Just that this mom goes full PFLAG on this judge’s panel is so empowering that ultimately, it’s about family. That’s the hope, especially when making a film for youth, for gay youth and for their families, that it’s ultimately about how we support our kids to be who they are, whether they’re dancing or getting bullied at school or just coming into their own. It felt like a nice way to twist that typical Hollywood story line — put a little bit of kink in it, make a political statement without being overly dogmatic.
That you can read it that way or go, “Oh, I wanted to see them dance,” but the fact is, people who are saying that they wanted to see them dance –they are saying, “I wanted to see two women in partnership.”
I’d like to talk about when Toni and Mona meet. Their chance meeting in the middle of a dance floor evokes so much of the iconic scene when Tony and Maria meet in the gym in West Side Story.
Thank you. You are exactly right.
So that was an intentional allusion?
Yes. Both Jen and I are huge musical theater fans. And that moment when everything just stops, I get goose bumps. And her name to begin with (Toni) and then we come back to Mona’s apartment, where she says, “Antoinette, I like it. It sounds longer. What does Toni stand for?” She references back to West Side Story. A lot of those great musical moments are in there, from Gypsy to West Side Story. There’s something that musical theater always kind of queers the human experience. Just the fact that men are skipping around instead of really beating each other and they’re in a gang. It’s just so wonderfully blithe.
We’ve been criticized for that scene being long. But to us it’s that slow sweet indulgent moment in time when you first fall in love. So that was a hope, especially in the editing, which I think that my husband did a beautiful job capturing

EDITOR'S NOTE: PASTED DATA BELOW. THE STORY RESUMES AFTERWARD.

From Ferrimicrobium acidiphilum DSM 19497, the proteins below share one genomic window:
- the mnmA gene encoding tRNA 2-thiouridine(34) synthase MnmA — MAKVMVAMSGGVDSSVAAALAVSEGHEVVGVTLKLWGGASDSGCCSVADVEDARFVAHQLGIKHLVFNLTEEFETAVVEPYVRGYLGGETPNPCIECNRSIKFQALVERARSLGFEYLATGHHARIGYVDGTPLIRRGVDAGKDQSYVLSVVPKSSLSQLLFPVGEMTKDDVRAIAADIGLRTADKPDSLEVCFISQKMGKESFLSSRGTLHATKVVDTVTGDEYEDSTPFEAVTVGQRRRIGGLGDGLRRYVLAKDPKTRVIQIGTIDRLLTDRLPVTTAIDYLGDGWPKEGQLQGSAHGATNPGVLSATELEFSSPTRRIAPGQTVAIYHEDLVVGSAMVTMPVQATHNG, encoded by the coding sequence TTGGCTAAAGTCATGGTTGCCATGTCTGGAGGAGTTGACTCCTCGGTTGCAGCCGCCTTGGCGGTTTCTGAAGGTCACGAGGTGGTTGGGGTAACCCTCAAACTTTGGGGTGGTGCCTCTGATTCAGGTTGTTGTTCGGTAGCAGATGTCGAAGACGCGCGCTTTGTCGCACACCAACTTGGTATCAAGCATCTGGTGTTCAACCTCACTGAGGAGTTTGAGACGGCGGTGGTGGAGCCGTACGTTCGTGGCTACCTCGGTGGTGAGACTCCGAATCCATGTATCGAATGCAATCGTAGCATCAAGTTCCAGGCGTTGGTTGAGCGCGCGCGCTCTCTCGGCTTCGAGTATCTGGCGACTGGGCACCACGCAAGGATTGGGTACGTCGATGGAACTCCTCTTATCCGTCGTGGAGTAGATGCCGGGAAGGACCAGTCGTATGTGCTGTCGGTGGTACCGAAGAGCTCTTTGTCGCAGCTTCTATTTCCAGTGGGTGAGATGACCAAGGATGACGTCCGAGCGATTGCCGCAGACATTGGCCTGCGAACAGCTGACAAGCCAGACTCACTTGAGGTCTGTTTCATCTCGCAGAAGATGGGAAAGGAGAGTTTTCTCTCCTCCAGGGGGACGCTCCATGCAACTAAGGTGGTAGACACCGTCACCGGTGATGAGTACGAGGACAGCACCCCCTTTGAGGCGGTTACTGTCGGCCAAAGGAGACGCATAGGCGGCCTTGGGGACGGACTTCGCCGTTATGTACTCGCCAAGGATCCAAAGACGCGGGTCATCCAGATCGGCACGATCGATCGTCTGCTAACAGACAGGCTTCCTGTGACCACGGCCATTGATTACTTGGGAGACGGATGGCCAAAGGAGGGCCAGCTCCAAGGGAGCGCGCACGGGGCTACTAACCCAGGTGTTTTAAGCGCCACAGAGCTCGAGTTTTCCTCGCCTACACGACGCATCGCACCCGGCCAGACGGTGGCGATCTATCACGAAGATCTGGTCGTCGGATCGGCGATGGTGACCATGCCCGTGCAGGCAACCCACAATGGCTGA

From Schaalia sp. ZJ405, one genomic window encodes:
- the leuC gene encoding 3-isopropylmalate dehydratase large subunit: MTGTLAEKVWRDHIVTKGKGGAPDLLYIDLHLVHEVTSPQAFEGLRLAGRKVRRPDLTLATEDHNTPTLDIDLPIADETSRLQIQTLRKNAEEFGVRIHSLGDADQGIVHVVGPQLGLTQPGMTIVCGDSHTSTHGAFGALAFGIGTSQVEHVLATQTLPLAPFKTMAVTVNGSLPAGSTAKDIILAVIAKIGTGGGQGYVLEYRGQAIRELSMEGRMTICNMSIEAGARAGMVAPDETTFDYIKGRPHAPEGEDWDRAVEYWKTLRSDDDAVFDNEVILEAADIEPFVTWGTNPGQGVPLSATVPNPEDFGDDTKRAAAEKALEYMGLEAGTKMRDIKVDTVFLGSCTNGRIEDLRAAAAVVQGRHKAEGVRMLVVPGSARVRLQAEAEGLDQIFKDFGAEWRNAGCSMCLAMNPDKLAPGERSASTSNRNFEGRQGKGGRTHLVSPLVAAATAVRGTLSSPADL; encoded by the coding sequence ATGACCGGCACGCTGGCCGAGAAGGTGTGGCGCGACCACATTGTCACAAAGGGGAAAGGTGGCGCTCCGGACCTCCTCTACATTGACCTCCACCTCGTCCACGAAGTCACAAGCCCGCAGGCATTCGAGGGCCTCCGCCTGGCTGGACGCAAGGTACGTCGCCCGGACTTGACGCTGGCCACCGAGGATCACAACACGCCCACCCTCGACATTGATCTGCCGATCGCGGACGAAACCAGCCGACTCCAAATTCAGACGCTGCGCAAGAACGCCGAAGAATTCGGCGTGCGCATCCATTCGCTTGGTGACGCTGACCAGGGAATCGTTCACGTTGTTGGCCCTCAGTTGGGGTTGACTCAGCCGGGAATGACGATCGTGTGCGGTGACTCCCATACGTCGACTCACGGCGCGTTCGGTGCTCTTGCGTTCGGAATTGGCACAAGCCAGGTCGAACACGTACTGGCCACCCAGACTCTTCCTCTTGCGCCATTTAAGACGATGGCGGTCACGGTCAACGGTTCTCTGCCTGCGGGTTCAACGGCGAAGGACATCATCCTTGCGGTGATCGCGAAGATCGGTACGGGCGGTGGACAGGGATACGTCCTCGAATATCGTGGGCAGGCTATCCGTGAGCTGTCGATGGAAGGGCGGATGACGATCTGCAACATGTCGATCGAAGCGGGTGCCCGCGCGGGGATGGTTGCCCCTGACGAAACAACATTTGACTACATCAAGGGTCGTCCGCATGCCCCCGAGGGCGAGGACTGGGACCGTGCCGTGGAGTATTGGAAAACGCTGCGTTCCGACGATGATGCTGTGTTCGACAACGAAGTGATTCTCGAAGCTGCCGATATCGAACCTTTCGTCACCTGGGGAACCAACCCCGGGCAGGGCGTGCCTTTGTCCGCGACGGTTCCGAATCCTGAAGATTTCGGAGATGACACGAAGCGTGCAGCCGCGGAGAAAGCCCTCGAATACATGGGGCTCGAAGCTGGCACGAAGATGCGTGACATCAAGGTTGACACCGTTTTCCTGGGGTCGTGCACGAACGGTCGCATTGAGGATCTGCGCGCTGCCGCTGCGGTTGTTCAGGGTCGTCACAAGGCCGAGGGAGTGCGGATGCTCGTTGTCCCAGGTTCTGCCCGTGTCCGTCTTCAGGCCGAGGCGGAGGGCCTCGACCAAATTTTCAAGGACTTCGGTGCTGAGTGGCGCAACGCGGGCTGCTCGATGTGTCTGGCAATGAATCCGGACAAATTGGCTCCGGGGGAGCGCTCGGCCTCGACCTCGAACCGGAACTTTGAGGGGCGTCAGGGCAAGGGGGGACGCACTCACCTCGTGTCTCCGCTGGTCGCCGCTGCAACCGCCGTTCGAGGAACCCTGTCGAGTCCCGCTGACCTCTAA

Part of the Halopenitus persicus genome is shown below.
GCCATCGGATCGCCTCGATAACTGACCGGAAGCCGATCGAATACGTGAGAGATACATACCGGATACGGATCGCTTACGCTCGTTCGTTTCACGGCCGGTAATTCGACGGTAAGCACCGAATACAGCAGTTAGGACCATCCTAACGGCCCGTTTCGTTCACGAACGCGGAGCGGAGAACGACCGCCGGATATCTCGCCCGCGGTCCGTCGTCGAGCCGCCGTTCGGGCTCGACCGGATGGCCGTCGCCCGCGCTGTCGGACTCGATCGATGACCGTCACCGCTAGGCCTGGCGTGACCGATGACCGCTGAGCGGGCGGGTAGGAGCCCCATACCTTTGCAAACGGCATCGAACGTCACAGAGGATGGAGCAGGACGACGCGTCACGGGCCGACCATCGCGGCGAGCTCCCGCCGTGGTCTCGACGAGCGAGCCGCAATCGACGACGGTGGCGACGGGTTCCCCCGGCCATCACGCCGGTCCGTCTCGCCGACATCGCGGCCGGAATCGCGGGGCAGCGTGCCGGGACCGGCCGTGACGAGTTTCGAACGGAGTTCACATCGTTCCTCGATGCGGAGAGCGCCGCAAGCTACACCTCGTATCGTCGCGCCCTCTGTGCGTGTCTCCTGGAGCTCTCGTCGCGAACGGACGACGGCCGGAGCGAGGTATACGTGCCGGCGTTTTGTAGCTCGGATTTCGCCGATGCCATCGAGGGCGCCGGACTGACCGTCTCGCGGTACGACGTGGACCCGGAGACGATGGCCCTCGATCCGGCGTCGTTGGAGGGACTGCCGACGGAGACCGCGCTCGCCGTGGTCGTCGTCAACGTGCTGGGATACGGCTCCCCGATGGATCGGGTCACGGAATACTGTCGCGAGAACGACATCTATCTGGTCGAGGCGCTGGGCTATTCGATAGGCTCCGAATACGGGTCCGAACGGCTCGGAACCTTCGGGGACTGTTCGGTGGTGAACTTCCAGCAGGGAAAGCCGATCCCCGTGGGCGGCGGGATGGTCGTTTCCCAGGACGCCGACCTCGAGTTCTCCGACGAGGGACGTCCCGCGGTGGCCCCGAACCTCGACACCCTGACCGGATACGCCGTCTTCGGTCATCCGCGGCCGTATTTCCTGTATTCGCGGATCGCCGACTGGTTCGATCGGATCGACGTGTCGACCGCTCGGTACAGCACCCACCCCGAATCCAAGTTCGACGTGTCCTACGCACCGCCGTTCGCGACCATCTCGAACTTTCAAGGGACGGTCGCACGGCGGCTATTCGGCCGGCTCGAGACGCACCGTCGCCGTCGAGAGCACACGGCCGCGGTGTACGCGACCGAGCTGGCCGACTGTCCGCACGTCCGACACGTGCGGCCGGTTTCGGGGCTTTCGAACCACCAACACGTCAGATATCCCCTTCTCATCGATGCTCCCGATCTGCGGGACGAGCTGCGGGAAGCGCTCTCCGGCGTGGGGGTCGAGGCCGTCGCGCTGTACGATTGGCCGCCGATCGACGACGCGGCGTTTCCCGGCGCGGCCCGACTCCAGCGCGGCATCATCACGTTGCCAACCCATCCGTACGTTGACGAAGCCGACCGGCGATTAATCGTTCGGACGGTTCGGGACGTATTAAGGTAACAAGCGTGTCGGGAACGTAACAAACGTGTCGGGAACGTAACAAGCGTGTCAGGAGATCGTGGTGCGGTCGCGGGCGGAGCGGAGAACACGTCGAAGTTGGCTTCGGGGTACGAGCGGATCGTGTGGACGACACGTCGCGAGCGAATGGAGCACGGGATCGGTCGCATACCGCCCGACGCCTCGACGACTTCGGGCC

You got a wonderful review in Variety. Congratulations.
Amen! We were so nervous when we heard that a reviewer from Variety was at our New Fest screening. And you’re thinking, “Oh God, if they just say good dancing and you have one cool quote…” and the whole thing was just a delight.
The Variety piece mentioned that your film had none of the frenetic pace of a Baz Luhrmann film but you’ve already referenced Strictly Ballroom, and I must say, especially in some of the rehearsal scenes with Melanie LaPatin, who plays the mom, it’s just so over-the-top in a Strictly Ballroom sort of way. I couldn’t help but be reminded of that film while watching yours.
I mean, Moulin Rouge is one of the first films that my husband and I bonded around. The over-the-top indulgent style of it. And I had always loved Strictly Ballroom. And how do you make a ballroom dance film and an ugly duckling story and pay homage to but not copy? But there’s also something that where your clearing a story to copy it can also be kind of exciting, because you are using a known form and tweaking it. So all of the references are intentional in there.